Kedro is a python data science library that helps with:

creating reproducible, maintainable and modular data science code

It does quite a lot so I was keen to try it out.

To do that I created a project to analyse some NBA data. The aim is to download some data from basketball-reference, clean it up, build some models and then plot some results.

Link to the full project repo: https://github.com/stanton119/data-analysis/tree/master/NBA/nba-analysis

Kedro creates pipelines, so we can use those tools to help here. I built two - the data collection and cleaning was written into a data engineering pipeline, and the model fitting and plotting was built into a data science pipeline.

The pipelines are simple to construct with little boilerplate required. E.g. to setup a single node pipeline we reference the function, the input and output datasets and give the node a name:

Pipeline(
  [
      node(
          func=nodes.process_season_data,
          inputs=[f"season_data_{season}" for season in season_range],
          outputs="cleaned_season_data",
          name="process_season_data_node",
      ),
  ]
)

One feature which was very handy was the data catalogue. This idea abstracts away all the saving/loading from the pipeline steps. The various files saved to disk are configured using the data catalogue. For example to save a pipeline node output to a parquet file using Pandas, and track the versions of this file:

cleaned_season_data:
  type: pandas.ParquetDataSet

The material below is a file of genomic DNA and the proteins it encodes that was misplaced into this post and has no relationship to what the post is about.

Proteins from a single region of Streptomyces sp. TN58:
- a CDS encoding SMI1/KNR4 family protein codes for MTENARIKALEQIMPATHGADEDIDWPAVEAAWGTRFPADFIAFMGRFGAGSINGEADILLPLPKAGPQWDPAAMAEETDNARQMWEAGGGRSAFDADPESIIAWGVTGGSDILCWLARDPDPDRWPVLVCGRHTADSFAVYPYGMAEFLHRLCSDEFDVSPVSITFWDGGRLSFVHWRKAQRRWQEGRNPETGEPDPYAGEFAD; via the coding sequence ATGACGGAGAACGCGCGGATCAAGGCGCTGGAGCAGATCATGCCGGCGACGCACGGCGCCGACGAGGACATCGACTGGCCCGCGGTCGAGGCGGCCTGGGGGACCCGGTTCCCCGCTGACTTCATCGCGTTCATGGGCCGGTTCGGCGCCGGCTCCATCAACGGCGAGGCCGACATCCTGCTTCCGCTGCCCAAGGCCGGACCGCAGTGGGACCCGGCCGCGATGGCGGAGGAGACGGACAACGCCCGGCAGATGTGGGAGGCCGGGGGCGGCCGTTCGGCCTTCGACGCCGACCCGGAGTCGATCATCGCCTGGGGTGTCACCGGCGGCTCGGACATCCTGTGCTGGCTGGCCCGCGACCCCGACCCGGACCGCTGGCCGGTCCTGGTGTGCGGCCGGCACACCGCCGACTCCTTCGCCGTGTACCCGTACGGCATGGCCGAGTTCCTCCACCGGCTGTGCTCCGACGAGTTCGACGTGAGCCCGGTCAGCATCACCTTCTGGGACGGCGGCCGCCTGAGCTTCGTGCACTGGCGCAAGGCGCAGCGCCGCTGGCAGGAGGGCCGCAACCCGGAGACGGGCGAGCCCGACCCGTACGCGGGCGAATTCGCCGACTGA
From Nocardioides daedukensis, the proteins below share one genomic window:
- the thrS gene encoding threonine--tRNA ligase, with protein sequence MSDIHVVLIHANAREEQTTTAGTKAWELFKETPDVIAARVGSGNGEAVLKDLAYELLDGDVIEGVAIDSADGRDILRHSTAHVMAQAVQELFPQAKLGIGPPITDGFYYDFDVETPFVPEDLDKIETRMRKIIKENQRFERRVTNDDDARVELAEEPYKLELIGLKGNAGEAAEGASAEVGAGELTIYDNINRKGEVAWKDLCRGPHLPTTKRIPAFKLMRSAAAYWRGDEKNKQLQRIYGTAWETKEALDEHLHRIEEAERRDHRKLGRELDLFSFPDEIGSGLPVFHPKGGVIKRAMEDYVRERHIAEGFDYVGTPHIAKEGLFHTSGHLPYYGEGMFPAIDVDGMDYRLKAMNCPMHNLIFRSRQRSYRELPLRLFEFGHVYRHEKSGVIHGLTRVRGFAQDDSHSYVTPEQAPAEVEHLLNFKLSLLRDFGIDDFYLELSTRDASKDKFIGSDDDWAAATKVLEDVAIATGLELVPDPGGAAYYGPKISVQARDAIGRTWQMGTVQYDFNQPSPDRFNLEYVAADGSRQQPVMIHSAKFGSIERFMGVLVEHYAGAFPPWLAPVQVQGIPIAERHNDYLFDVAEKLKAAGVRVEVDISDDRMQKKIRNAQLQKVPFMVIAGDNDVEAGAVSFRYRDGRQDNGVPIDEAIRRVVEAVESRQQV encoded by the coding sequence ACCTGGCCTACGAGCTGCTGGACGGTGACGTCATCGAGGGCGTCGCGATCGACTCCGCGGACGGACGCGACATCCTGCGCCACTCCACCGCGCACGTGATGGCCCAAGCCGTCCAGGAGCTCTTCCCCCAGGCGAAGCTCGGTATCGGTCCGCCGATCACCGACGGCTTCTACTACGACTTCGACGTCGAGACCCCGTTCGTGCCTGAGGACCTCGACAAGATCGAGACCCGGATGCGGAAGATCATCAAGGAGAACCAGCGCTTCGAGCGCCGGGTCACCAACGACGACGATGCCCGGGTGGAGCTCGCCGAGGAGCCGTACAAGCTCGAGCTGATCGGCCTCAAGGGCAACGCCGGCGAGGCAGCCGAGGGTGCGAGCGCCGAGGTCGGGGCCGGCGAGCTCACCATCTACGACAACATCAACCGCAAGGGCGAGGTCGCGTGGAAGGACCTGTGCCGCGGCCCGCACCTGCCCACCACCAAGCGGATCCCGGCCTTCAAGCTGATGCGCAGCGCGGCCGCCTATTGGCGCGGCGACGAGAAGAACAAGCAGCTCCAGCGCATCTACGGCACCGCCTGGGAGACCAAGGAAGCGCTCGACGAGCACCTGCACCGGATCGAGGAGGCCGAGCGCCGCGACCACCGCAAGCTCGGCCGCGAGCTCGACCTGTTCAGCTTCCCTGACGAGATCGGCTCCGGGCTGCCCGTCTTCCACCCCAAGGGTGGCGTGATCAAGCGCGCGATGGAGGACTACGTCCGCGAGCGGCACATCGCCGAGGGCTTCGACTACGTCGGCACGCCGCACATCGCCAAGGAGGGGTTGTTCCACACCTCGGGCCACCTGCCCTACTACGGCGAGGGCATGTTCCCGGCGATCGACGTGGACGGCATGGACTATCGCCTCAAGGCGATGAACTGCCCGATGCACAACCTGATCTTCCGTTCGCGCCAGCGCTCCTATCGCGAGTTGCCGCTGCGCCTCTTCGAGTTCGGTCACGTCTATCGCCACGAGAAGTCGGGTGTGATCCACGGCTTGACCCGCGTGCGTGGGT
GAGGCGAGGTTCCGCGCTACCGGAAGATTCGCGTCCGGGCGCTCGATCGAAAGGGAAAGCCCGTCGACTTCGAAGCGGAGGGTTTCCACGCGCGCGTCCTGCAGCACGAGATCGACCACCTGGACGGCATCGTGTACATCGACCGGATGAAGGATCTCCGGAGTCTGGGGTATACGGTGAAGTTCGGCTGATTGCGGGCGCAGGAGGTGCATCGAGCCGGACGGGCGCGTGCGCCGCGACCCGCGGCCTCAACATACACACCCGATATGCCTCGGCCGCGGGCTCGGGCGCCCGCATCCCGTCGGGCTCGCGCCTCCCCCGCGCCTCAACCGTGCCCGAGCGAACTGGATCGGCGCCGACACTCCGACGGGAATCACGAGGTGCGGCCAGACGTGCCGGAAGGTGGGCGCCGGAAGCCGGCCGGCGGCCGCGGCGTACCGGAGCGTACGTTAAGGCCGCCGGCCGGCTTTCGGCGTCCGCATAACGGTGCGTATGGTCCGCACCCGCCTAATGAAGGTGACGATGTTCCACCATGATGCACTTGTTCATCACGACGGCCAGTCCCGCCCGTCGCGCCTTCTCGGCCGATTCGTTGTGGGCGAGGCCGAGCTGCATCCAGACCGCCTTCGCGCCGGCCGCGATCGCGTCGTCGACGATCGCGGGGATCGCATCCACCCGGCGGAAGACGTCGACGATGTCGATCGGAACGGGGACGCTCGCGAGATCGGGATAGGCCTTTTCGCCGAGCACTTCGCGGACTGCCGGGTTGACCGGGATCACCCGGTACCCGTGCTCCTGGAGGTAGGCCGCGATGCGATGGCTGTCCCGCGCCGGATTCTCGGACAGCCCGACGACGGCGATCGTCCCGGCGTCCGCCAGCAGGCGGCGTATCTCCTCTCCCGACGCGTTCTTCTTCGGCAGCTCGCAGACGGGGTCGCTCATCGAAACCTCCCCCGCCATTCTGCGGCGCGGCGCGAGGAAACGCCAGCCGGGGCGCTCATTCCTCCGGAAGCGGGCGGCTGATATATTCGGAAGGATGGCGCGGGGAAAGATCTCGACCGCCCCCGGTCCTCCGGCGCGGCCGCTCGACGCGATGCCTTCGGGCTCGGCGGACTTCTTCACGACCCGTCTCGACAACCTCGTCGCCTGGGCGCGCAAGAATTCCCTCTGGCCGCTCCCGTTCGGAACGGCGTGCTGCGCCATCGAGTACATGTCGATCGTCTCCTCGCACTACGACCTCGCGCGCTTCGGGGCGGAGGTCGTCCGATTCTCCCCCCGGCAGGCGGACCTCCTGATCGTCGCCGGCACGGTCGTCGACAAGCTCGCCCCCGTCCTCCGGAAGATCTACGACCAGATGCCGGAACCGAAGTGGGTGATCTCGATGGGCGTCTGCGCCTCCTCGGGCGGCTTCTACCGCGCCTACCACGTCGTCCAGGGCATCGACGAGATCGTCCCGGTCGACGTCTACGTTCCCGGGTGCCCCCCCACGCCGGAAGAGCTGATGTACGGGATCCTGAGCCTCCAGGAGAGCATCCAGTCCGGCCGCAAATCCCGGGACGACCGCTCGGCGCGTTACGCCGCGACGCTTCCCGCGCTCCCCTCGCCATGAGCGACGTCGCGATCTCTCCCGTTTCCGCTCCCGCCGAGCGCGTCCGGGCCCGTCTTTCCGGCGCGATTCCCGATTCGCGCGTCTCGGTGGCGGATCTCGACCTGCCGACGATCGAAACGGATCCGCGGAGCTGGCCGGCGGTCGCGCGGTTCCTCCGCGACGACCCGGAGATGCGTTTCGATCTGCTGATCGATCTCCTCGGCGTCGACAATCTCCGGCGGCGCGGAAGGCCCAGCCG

filepath: data/02_intermediate/seasons.parquet
  layer: intermediate
  versioned: true

We can easily change the filepath and the file format without any code changes. Click here to see the full project data catalogue. In our pipeline definition where simply construct the output with the matching name from the data catalogue and the saving is dealt with for us.

kedro-viz is a small plugin that helps us visualise the resulting pipelines. The pipelines in our project look like this: png

The raw and intermediate layers are used within the data engineering pipeline. The model output and reporting layers are within the data science pipeline.

After constructing the pipelines we can run the entire project with kedro run. And after each run we can an image of our results as follows: jpeg

When we need to production there are various routes, including creating a docker image which can be run elsewhere. There is also some integration with spark for big data tasks.

The project framework was fairly easy to work with. Compared with other DAG based pipeline tools this was one of the easier ones. It has less boilerplate required compared to pipelines from AzureML or Kubeflow. However they are offering different feature sets. For example AzureML has more features around experimentation tracking, more comprehensive dataset tracking and pipeline caching. Kedro has some plugins available to build more features on top, for example there is some integration with MLFlow for experiment tracking.

There is definitely more to explore, but so far it’s quite interesting. Kedro seems fairly well suited to smaller data analysis projects and as such I will consider using Kedro as a basis for future projects.